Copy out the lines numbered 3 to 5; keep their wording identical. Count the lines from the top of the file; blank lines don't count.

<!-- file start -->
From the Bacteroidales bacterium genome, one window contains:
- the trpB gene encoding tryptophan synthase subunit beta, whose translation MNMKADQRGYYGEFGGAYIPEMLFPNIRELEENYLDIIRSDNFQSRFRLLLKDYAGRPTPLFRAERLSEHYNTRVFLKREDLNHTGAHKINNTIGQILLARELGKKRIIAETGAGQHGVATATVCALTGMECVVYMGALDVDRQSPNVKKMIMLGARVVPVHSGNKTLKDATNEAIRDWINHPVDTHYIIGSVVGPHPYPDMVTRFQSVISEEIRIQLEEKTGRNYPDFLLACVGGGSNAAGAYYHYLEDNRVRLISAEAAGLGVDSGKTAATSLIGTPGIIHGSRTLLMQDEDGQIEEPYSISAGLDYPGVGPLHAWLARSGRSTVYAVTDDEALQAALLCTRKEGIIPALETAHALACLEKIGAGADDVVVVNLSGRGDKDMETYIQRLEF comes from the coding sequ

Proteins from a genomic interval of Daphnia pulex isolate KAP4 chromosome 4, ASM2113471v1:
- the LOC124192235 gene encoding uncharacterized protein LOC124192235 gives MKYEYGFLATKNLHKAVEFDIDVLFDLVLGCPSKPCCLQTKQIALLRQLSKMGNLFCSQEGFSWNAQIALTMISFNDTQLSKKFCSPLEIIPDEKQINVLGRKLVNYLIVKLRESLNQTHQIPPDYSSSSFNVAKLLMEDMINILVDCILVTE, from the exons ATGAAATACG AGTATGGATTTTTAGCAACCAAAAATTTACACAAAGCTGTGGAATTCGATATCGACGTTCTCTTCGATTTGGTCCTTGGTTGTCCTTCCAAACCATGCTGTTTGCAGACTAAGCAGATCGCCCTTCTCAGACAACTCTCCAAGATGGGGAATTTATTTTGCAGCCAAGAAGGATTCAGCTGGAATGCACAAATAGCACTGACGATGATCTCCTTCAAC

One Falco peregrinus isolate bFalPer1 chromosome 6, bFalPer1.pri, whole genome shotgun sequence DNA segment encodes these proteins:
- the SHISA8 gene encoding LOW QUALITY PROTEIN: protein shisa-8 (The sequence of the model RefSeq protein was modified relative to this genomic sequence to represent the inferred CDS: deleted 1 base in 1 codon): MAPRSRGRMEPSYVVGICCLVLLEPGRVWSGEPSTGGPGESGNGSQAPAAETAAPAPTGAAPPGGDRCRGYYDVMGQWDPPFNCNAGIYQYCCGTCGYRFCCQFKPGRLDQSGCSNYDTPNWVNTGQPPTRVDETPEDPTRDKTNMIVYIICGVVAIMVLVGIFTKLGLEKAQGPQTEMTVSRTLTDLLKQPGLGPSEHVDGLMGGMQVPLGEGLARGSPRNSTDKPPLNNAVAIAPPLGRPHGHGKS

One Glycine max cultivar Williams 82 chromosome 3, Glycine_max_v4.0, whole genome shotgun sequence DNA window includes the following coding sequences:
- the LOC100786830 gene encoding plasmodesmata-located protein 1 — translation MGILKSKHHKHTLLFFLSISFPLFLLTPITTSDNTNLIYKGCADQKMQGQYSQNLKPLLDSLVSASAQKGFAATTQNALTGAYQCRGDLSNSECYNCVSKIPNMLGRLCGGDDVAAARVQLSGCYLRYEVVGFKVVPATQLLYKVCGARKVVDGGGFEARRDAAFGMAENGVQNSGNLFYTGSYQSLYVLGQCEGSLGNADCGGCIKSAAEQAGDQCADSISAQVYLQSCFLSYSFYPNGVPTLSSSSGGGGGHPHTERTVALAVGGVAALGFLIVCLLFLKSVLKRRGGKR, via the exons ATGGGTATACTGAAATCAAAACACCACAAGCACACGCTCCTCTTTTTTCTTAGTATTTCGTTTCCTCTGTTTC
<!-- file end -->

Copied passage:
Proteins from a genomic interval of Daphnia pulex isolate KAP4 chromosome 4, ASM2113471v1:
- the LOC124192235 gene encoding uncharacterized protein LOC124192235 gives MKYEYGFLATKNLHKAVEFDIDVLFDLVLGCPSKPCCLQTKQIALLRQLSKMGNLFCSQEGFSWNAQIALTMISFNDTQLSKKFCSPLEIIPDEKQINVLGRKLVNYLIVKLRESLNQTHQIPPDYSSSSFNVAKLLMEDMINILVDCILVTE, from the exons ATGAAATACG AGTATGGATTTTTAGCAACCAAAAATTTACACAAAGCTGTGGAATTCGATATCGACGTTCTCTTCGATTTGGTCCTTGGTTGTCCTTCCAAACCATGCTGTTTGCAGACTAAGCAGATCGCCCTTCTCAGACAACTCTCCAAGATGGGGAATTTATTTTGCAGCCAAGAAGGATTCAGCTGGAATGCACAAATAGCACTGACGATGATCTCCTTCAAC

One Falco peregrinus isolate bFalPer1 chromosome 6, bFalPer1.pri, whole genome shotgun sequence DNA segment encodes these proteins: